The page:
Opinion
Education Opinion

Six ‘E’ Words Essential to Student Success

By Learning Forward — April 30, 2013 3 min read

I have been thinking a lot these past several weeks about Learning Forward’s vision. Our shorthand for our vision is E6: Every educator engages in effective professional learning every day so every student achieves. Educators face demanding expectations to implement new Common Core and science standards. New assessments are following on the heels of new standards, and teachers are preparing for all of this under the pressure of new personnel evaluation systems. How can educators be expected to accomplish all of it?

Every educator I know is deeply committed to student success. At the same time, many admit to me the challenges they face in trying to meet their commitments to their students. Many teachers tell me they need support, time, and organized collaboration with colleagues so that they may grow, learn, improve, and better serve students. In my view, we must redouble our efforts to achieve Learning Forward’s vision. That statement has tremendous power. Take a moment to reflect on the power of the six E words.

E#1: Every. This vision is focused on every educator, not just some. Every means each person whose work on a daily basis influences the learning experiences of students. Every is key, because every guarantees every student will have access to excellent teaching that results from the vision. Every is our promise to equality; if learning isn’t possible for every educator and every student, then we fail to achieve our vision.

E#2: Educator. Educator includes everyone who has a direct or indirect responsibility for the success of students. Educators are classroom teachers, instructional coaches, principals, and district office staff. Educators include paraprofessionals, counselors, librarians, and more. All of these educators require professional learning so they can work at the most effective and efficient levels possible.

E#3: Engages. Professional learning that impacts an educator’s knowledge, attitudes, disposition, and skills is engaging. Educators are not passive recipients; rather, they are involved in the types of learning they are expected to use in their day-to-day practice with students. They are challenged, observed, offered feedback, and held accountable. Their learning experiences are shaped to recognize that they have unique learning needs. They are the center of professional learning and engaging describes their experience.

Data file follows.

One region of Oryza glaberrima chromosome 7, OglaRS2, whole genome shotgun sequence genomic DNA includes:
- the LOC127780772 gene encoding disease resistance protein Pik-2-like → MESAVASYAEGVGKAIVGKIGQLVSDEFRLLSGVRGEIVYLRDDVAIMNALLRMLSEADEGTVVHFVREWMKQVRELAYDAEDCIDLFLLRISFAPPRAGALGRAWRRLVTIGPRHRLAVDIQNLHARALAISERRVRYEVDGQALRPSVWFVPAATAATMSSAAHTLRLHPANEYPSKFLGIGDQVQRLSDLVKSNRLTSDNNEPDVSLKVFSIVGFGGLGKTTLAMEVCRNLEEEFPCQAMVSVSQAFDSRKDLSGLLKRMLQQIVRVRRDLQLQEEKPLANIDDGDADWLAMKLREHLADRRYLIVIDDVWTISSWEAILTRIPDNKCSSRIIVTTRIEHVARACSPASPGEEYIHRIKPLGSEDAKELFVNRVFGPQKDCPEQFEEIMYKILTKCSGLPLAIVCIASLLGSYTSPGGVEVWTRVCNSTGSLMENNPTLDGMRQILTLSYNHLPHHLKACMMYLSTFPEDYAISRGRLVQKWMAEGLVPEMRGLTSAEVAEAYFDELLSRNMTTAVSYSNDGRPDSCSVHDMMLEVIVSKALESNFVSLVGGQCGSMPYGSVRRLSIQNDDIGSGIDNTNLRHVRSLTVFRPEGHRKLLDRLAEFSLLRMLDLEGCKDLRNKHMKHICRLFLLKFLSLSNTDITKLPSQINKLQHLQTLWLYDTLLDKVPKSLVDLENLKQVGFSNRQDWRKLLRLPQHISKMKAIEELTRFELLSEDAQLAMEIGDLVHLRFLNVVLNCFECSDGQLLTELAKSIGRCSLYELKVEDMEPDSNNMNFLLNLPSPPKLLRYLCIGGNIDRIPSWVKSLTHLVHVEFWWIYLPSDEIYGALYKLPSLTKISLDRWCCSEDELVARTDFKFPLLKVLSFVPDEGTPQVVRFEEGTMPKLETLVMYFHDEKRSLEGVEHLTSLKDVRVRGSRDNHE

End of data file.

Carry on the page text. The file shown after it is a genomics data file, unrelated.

E#4: Effective.We have all heard too many stories about poorly conceived and carelessly implemented professional learning. Those who work as educators should never have to tolerate ineffective professional learning. We have Standards for Professional Learning that define the context, conditions, and attributes of effective professional learning, ensuring results for both educators and students. If professional learning doesn’t meet those standards, it isn’t effective, and it has no place in schools.

E#5: Every day. Just-in-time professional learning helps educators solve their immediate problems of practice. Our students don’t have time to wait for their teachers to learn how to help them address their challenges. When students have a problem, they want help immediately to overcome it. Their teachers need to be able to count on the same level of support. Every day means that educators can rely on their colleagues and count on their participation in a learning team cycle of continuous improvement to help them gain the knowledge and skills to help all students succeed. Every day means we reexamine school structures, changing school schedules rather then negotiating to add a day here or there in the calendar. Every day means students experience great teaching every day as their teachers grow every day.

E#6: Every student. It isn’t enough to reach every educator -- every educator needs to commit to their growth so they can in turn reach every student. Every educator needs the knowledge, skills, and dispositions to teach all the students in front of them, but that still isn’t enough. Every educator must join with their colleagues in the school to make a promise that every student in the building has equal opportunity for a great education. When all educators acknowledge the impact their expertise has on the teachers and the students who share their zip code, their principal, and their superintendent, they form a collective compact focused on high outcomes for all.

Learning Forward’s vision — the E6 statement — must become reality, defining the education practice in every school system. I know it’s happening in some places, proof it can be done. How do we make it reality in all places?

Stephanie Hirsh
Executive Director, Learning Forward

The opinions expressed in Learning Forward’s PD Watch are strictly those of the author(s) and do not reflect the opinions or endorsement of Editorial Projects in Education, or any of its publications.

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